Soaring cloud division turns things around for SAP after annus horribilis that was 2020

Remember those car-crash results in Q3 a year ago? No repeat collision this time round


A year after outlining horrific calendar Q3 financials that caused the share price to crash by €28bn, SAP had no nasty surprises up its sleeves this time.

In fact the company raised its full-year outlook for the third time in 2021, such is the confidence with which SAP now views its cloud biz. It is estimating sales to grow by up to 19 per cent year-on-year, and operating profit to be between flat to a decline of 2 per cent, better than the earlier projection of a 4 per cent drop.

The preliminary results for the latest quarter ended 30 September show turnover of €6.84bn, up 5 per cent on the corresponding quarter of 2020. Among the highlights, cloud revenue jumped by a fifth to €2.39bn and software licences and support fell 1 per cent to €3.52bn, so lots of customer have migrations to do.

"Our strategy is clearly working," said the breathless CEO, Christian Klein. "Customers are choosing SAP for their business transformation in the cloud. We see record adoption of our applications and our platform. This has resulted in strong acceleration of our cloud growth."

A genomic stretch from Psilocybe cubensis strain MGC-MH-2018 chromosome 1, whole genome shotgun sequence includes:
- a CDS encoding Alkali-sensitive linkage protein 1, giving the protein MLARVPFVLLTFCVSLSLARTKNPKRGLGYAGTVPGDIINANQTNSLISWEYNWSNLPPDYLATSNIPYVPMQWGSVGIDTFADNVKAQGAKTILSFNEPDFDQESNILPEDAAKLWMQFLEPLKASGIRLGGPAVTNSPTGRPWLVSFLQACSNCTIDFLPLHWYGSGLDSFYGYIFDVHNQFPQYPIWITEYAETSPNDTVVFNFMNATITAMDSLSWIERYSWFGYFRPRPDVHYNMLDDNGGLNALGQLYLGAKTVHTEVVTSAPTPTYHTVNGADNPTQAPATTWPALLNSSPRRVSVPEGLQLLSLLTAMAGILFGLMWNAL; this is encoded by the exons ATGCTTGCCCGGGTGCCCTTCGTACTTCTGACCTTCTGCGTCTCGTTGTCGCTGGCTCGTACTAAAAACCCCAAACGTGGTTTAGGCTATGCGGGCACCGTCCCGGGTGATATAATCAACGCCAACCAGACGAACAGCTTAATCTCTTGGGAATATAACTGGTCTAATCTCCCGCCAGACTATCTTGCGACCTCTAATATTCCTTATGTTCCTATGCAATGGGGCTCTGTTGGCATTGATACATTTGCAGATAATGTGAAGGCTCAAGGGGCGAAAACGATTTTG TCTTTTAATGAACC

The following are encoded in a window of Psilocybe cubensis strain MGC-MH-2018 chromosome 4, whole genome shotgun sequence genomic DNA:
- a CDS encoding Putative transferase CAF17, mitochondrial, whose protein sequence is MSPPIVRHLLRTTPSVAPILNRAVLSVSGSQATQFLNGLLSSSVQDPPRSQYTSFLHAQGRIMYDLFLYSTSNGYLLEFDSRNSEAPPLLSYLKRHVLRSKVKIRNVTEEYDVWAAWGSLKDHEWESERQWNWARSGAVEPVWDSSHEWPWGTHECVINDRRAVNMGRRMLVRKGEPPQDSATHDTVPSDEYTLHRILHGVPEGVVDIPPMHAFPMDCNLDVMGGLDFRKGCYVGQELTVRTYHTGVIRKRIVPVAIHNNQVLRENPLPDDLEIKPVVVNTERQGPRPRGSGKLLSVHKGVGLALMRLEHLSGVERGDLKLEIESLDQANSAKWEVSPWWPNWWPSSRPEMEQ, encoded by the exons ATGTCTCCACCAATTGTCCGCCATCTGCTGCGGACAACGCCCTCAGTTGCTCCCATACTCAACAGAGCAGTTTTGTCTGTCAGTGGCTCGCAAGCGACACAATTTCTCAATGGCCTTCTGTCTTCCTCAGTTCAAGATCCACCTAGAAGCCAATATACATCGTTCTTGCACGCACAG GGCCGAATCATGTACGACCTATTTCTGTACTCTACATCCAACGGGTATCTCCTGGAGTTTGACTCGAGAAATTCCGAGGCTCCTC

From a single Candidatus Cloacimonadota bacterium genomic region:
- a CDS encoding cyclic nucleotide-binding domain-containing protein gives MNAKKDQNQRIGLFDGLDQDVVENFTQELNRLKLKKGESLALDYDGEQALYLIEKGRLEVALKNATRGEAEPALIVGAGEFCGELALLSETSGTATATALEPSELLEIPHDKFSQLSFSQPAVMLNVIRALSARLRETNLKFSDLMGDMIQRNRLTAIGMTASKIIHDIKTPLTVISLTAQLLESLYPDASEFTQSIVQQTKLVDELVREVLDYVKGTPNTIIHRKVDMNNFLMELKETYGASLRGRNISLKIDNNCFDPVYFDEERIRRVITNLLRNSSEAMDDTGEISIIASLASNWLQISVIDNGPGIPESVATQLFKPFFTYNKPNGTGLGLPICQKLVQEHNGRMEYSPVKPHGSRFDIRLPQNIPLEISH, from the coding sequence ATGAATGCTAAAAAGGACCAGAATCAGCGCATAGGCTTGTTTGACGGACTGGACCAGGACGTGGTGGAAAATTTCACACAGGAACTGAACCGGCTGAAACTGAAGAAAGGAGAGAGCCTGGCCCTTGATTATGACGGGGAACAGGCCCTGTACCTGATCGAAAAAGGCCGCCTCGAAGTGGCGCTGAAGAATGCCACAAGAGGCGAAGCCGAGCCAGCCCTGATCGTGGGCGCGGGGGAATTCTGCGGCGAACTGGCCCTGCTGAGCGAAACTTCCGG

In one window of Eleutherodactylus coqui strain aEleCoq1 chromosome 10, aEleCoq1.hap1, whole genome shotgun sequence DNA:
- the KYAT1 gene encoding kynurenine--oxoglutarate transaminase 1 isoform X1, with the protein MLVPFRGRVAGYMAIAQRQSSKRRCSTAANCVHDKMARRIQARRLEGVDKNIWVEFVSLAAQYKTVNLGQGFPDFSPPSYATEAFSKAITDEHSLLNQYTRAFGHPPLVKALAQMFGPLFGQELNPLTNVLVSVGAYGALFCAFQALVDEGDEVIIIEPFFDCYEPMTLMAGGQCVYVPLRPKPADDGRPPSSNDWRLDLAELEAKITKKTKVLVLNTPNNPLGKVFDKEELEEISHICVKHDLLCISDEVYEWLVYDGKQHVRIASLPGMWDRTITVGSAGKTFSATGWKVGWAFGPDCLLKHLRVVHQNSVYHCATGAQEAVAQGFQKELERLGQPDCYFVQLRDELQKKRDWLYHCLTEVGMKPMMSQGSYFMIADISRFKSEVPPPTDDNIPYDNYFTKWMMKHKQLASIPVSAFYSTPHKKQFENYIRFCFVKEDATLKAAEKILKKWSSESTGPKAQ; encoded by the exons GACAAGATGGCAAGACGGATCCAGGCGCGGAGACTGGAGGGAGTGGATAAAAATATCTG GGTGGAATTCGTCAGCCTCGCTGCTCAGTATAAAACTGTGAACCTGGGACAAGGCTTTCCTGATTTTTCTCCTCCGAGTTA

His tone is remarkably different to October 2020 when it became apparent that COVID-19 had sped up the shift to the cloud, casting a shadow over the legacy vendors still reliant on doing business the way they always had.

SAP said today that corporations are "re-evaluating their business models with increased urgency given the dramatic changes due to the pandemic and their ongoing focus on digital transformation."

The RISE with SAP programme was introduced in January to help make it easier for customers to step into SAP's cloud.

Not everyone is convinced in the benefits of RISE but, seemingly, many are. SAP said it had a cloud backlog of €8.17bn in Q3, up 24 per cent from €6.6bn a year ago. The S/HANA cloud backlog itself was 60 per cent higher year-on-year at €1.28bn.

Not all that glitters is gold, however, and operating profit for Q3 decreased 15 per cent to €1.25bn and operating margin fell 4.3 per cent to 18.2 per cent "due to higher sharer-based compensation expenses (primarily related to Qualtrics)".

SAP decided to float Qualtrics in July 2020 less than two years after convincing the survey-monkey-with-knobs-on company not to list itself.

The numbers outlined by SAP are preliminary and so subject to change. ®

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